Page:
Wheat: The wheat markets chose to ignore a weaker corn market and instead followed a higher European wheat market to close higher for the session. Europe’s new crop wheat futures hit a nine-month high in European trading overnight. Western Europe has been experiencing a dry winter and that has traders concerned about the prospects for this year’s crop. This has the trade putting a weather premium into the market. The next few weeks, weather will have a big impact on the crop as it comes out of dormancy.
Additional strength from the market came from positioning for Friday’s acreage report. The trade is estimating all wheat acres to come in at 57.422 million acres. This would be down slightly from the USDA outlook forum number of 58.000 million acres. The number that is throwing the trade a curve is the spring wheat acreage number. The average trade estimate is 13.313 million acres. This is up from the USDA forum number of 12.000 million acres and up from last year’s 12.394 million acres. With the current new crop price of both corn and soybeans, it does not make sense that we will plant as many acres the trade is anticipating.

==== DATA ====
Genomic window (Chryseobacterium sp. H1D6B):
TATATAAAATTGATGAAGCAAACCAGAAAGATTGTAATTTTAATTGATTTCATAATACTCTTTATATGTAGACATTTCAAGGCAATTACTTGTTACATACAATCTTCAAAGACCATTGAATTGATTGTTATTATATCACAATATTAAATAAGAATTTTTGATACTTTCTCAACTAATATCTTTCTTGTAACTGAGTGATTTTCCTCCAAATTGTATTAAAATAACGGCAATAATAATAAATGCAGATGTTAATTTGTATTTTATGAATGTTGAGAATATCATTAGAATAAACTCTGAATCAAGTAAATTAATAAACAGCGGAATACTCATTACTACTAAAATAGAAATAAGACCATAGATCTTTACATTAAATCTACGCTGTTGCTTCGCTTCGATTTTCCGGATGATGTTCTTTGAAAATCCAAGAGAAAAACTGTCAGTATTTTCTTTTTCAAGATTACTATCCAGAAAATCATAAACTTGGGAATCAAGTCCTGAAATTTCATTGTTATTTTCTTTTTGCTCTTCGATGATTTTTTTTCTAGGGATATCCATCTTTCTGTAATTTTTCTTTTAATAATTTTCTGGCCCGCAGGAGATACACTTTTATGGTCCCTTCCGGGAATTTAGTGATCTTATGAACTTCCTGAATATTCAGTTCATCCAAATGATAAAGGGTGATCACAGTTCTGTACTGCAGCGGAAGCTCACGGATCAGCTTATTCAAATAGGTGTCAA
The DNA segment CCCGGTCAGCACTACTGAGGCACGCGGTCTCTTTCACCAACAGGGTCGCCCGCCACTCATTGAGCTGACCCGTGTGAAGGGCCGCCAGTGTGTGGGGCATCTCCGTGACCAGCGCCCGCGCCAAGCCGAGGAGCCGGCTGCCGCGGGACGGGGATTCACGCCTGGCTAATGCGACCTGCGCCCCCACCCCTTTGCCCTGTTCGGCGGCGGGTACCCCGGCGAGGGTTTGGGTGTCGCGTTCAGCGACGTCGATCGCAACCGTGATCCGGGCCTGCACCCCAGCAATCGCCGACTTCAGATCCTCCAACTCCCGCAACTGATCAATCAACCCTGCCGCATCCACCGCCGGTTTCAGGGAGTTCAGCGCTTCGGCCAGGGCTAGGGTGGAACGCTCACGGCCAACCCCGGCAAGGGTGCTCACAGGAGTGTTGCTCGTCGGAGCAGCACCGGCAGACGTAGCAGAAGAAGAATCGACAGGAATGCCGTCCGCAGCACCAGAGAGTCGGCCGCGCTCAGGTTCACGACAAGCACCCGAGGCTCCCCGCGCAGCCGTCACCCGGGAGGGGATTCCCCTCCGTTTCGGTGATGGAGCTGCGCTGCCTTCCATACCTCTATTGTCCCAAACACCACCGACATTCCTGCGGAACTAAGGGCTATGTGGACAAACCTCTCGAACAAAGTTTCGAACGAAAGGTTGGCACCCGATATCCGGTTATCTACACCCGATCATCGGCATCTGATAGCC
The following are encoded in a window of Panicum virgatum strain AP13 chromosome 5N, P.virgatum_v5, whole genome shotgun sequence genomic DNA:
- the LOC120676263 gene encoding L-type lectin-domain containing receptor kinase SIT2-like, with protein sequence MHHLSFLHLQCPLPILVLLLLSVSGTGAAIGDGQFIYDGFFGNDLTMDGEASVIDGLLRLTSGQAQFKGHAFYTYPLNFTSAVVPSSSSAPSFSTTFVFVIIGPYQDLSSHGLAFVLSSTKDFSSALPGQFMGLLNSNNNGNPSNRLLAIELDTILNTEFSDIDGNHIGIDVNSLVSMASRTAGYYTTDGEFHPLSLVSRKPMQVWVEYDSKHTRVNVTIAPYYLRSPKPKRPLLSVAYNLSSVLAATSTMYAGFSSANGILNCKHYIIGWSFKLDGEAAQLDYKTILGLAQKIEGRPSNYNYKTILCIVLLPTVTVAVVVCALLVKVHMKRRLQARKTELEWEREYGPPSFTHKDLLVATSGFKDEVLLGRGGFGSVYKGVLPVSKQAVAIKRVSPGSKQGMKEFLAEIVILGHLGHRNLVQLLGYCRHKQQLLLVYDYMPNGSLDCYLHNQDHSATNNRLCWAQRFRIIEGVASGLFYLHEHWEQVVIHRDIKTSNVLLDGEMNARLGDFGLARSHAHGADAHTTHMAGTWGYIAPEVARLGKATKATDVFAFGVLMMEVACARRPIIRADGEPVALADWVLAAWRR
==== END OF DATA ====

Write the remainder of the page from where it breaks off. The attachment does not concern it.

North Dakota State University released updated crop budgets which suggested corn could bring in $131 per acre, soybeans $135 per acre, and spring wheat only $39 per acre. When you look at these numbers, you have to wonder if we will lose acres of wheat to corn and soybeans, not add them compared to last year. This week’s trade looks to be dominated by positioning for Friday’s reports as well as closing the books on the first quarter of the trading year.
With the record supply of wheat in the world and a big U.S. crop on the way, the world is looking at plentiful supply of wheat. We would recommend hedgers to take advantage of rallies to hedge/sell inventory. For traders who want to own wheat, we would recommend using low risk options and not chase rallies…Jim McCormick